Individuals who are involved in car accidents in Virginia should keep a few things in mind. First, there is an obligation that the parties involved in a car accident stop at the scene. This is true even if the parties believe the accident didn't cause any damage. Regardless of the circumstances, a person who is in a car accident should not admit responsibility for the crash at the scene. Car insurance contracts often contain clauses prohibiting the insured from admitting liability or responsibility at this point.

One of the first things to be done after a crash is contact the police. The police will create an accident report that may be important for recovery from the insurance companies or the other driver. It's a good idea for each of the drivers to contact their insurance companies soon after the accident and to exchange information.

Silica rules still not being followed in construction

Construction workers in Virginia may have good reason to worry about the safety of the very air they breathe on the job. Silica dust can be a significant contaminant at construction sites, generated when cutting, sanding or grinding concrete, brick, drywall and other standard construction materials. While silica is very common at construction sites, it can also carry grave dangers. However, enforcement of federal regulation has only been in place for six months, and many sites report that compliance continues to be weak and limited.

Silica dust is such a concern because it can lead to a serious occupational disease, the lung disorder called silicosis. When construction workers breathe in particles of silica dust on the job, it can embed in the lungs, leaving scar tissue behind. As the scar tissue grows, it can make it difficult to breathe; when full-blown silicosis develops, the disease can be fatal. Because of the risks posed by silicosis, the federal government limited the acceptable exposure to silica by 80 percent in March 2016. Enforcement of the regulation went into effect as of September 2017.

Operation Safe Driver Week slated for July

Virginia truck drivers should be on the alert in mid-July. The Commercial Vehicle Safety Alliance has announced that Operation Safe Driver Week will take place July 15-21. During the initiative, participating law enforcement officers will be on the patrol for commercial and passenger vehicle drivers who are exhibiting unsafe driving behaviors.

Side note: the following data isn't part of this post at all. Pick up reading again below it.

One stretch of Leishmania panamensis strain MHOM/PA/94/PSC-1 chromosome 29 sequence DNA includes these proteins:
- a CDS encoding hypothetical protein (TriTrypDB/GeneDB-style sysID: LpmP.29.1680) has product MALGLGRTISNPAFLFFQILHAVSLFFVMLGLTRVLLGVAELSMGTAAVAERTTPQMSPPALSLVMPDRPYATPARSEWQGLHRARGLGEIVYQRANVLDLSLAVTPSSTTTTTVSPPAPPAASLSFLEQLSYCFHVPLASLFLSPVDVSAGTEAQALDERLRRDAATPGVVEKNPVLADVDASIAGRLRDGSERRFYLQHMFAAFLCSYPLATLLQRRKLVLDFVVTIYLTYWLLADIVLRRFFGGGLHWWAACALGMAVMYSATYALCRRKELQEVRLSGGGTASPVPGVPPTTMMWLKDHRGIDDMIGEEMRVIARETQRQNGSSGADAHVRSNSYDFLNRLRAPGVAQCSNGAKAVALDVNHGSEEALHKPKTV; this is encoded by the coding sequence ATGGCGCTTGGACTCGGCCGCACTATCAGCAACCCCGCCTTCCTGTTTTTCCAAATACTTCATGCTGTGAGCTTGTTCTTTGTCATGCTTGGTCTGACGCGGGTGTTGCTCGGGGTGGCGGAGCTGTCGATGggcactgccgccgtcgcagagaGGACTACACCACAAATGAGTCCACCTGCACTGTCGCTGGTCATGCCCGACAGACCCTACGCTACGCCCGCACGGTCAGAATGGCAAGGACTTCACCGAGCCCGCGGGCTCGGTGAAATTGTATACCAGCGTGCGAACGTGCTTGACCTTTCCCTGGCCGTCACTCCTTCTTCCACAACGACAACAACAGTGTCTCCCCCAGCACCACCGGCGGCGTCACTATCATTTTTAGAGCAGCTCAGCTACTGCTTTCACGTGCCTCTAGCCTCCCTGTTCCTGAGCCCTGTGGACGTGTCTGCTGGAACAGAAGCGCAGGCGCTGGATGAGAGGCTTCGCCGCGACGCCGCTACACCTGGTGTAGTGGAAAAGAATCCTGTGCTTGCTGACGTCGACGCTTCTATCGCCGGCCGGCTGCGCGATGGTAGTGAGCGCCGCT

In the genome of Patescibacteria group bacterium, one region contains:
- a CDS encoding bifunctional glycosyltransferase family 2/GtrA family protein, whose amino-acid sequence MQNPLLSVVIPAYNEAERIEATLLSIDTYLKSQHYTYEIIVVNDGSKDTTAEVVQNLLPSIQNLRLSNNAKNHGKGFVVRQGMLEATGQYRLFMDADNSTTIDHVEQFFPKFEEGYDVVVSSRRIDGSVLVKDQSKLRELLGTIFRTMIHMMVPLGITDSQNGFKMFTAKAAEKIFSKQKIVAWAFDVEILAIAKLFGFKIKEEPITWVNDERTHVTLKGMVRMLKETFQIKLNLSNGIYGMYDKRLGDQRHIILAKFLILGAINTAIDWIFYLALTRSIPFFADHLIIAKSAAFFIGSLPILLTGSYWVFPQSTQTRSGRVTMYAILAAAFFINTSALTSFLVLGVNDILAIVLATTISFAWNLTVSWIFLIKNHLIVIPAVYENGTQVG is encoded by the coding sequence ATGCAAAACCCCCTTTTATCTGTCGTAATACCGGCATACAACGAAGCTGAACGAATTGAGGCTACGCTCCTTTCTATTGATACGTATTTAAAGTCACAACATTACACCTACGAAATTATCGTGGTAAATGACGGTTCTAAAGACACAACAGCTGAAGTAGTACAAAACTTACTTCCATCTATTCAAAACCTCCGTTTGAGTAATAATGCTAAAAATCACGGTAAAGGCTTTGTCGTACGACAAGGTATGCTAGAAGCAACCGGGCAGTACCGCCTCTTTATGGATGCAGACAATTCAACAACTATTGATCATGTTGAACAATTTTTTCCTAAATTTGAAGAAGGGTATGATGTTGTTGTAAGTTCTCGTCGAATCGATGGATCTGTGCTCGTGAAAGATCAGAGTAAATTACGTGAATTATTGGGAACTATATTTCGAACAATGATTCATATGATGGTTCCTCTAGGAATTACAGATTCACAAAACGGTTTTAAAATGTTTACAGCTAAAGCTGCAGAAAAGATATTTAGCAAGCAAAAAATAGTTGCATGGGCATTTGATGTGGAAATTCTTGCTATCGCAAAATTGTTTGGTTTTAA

According to the Federal Motor Carrier Safety Administration, 93 percent of passenger vehicle crashes in the United States are caused by driver error or negligence. Meanwhile, 88 percent of large truck crashes are also blamed on driver behavior. In response to this data, the CVSA created the Operation Safe Driver Program to reduce driver-related motor vehicle accidents, injuries and fatalities.

Training and safety strategies reduce risks for warehouse workers

Warehouses in Virginia have become busy workplaces as more retail shopping shifts to online outlets. Workers must store and move large amounts of inventory, often in close quarters. Boxes on high shelves, forklifts and slippery floors routinely create workplace hazards. Warehouse managers have the ability to reduce the chances of accidents by training workers and installing barriers and automation equipment designed to protect people from injury and potential death.

Awareness training represents an important first step so that employees will understand the dangers in the work environment and how to use equipment properly. Training programs include information about how to stack boxes to prevent them from falling on people. Those who work on platforms also need to understand how to use fall prevention gear and observe safety regulations.

Motorcycle crashes carry a very high risk of injury or death

We all understand that there is a risk inherent to traveling on motor vehicles. That risk level increases if the vehicle in question, like a motorcycle, does not offer any physical protection from impact. Even those who take great care to drive safely, maintain their motorcycle properly, and wear appropriate safety gear face a serious risk of injury or even death due to their choice in vehicle.

People enjoy motorcycles for all kinds of reasons. Perhaps you have an antique bike that you maintain with loving precision. Maybe you enjoy the rusk you get with the wind whipping around you as you drive. Some people even choose them to reduce their overall gas consumption. Whatever your motivation, you should take care to be as safe as possible. Your overall risk for injury is much higher than that of people in enclosed vehicles.